My entire life, I have struggled with my body image and my own self-worth. A girl with a pretty face, but whose body never seemed to match the face. A tummy that always stuck out.  Love handles that were always there. My brother, teasingly, because that’s what brothers do, patting my belly at 15 and saying, “Is it a boy or girl?” I would analyze every angle of myself just wishing I could wave a magic wand and look like my friends strutting around the beach in bikinis, whereas I had to wear a tankini to hide the fat.

As a child, my mother always had the house looking like something out of a magazine. Everything was meticulous. She would refresh her lipstick throughout the day and had hair that was always perfectly in place. My mother, in her size four attire, took pride in her appearance, and exercised regularly. There was nothing wrong with the way she took care of our house and her appearance. I was and still am proud of the woman who raised me. The problem was, even as a child, I constantly compared myself to her. I wasn’t as naturally slight as her, I didn’t have her vivacious personality. I was quiet, chubby, and bookish.

This pessimistic, self-doubting attitude followed me into college. Partying too much, and eating too many carbs, I gained the traditional freshman 15- or in my case 20. But instead of focusing on healthy eating and exercising, I began going through periods where I would skip meals and when I did eat, I would throw up afterward. This was the start of a tumultuous relationship with food and myself. I didn’t think I was worthy of a positive relationship so I dated men who didn’t value me. Men who only saw me as a “hookup” or someone to call when they were drinking.

Thankfully, after college, I discovered running. It was such a great stress reliever and gave me the positive endorphins that I had been missing. Between running, and an excessive amount of Vitamin D from moving to San Diego I was happy and started to see myself in a positive light. I met this wonderful man, who is now my husband of eleven years, and he sees the light in me even on my darkest days.

I wish I could say that by meeting Greg all my insecurities went out the window. They didn’t because I’d never really dealt with the issues at hand. I saw myself in this negative space that made me feel I wasn’t good enough. That when I look in the mirror, I probably see someone who is 50 lbs. heavier than I actually am. That I hate having my picture taken, and when I do have to be in a photo, I cringe when I see a photo because I can’t believe I could look like that.

I now have an almost eleven-year-old and six-year-old. I also have a thyroid problem. I know that I am chronically stressed and my hormones are out of whack. Unfortunately, none of these have been good for my mental health. Many days I still don’t feel great about myself, but there is one thing that has changed—and it is the little people who are looking at me to be their mirror.

I can’t let history repeat itself.  So much of our self-worth comes from what our parents instill in us. As my oldest daughter is on the edge of beginning puberty, I have seen her trying on outfits, and making a face when she thinks she doesn’t look good enough or pinching her tummy. It terrifies me.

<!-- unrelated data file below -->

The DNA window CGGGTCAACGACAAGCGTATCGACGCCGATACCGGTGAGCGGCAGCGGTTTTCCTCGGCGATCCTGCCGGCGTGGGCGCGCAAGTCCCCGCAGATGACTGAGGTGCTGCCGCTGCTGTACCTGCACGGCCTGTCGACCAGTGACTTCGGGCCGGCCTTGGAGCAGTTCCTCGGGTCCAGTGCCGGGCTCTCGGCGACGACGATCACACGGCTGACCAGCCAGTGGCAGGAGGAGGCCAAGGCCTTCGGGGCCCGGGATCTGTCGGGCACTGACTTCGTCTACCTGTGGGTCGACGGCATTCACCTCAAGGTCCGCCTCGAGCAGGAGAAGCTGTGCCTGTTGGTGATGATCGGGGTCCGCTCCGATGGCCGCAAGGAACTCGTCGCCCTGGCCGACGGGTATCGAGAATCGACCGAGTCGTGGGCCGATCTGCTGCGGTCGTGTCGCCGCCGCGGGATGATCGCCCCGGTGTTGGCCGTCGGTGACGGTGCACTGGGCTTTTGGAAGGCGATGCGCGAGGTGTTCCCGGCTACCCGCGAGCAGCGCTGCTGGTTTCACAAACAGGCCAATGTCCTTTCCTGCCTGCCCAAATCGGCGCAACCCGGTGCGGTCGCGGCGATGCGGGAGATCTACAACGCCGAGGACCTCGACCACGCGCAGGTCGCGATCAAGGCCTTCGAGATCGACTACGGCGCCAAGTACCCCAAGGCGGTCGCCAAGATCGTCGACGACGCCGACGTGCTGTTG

I encourage her to make healthy choices (but it is okay to have a treat too). She is even starting to take an interest in cooking, so I have been encouraging her to look up healthy recipes that she would want to eat. She is an anxious kid and we are working on making sure that she moves her body not because it is a rule or something she has to do, but because it puts her in a positive headspace and is calming.

My youngest daughter was eating a cookie one afternoon, and when I asked her if I could have a bite, she replied, “No, because of the calories.”  I asked her what she meant by that and she told me that if I don’t watch my calories, I’ll get a bigger belly and not be pretty. Calories is not something we talk about in our house.

I said to her following the cookie incident, “ Being beautiful doesn’t mean you are skinny. God makes people in lots of different ways. Besides don’t you think what matters most is that you are a good, kind person, and always try your best?” By that point, she had lost interest in the conversation and went back to playing with her Shopkins, but I hope the point was not lost. Here was this six-year-old bringing up calories—she saw me in the same negative light I had seen myself in for two decades. I cannot change my past perception of myself, but I can change the image of myself that I present to my daughters and our society’s interpretation of what beauty is.

At 38 years old, every once in a while that same teenage girl full of so much self-loathing tries to take over. With effort, I focus on my good qualities. My writing, my sarcastic sense of humor, my blue eyes, and curly hair. And there are days when the cycle wants to repeat itself, but those incredible little people who I get the privilege of raising, deserve more than that. So, I tell that girl, the sullen girl to get out of the mirror so I can help pave the way and set an example for these strong, talented, and beautiful girls that I get to call mine.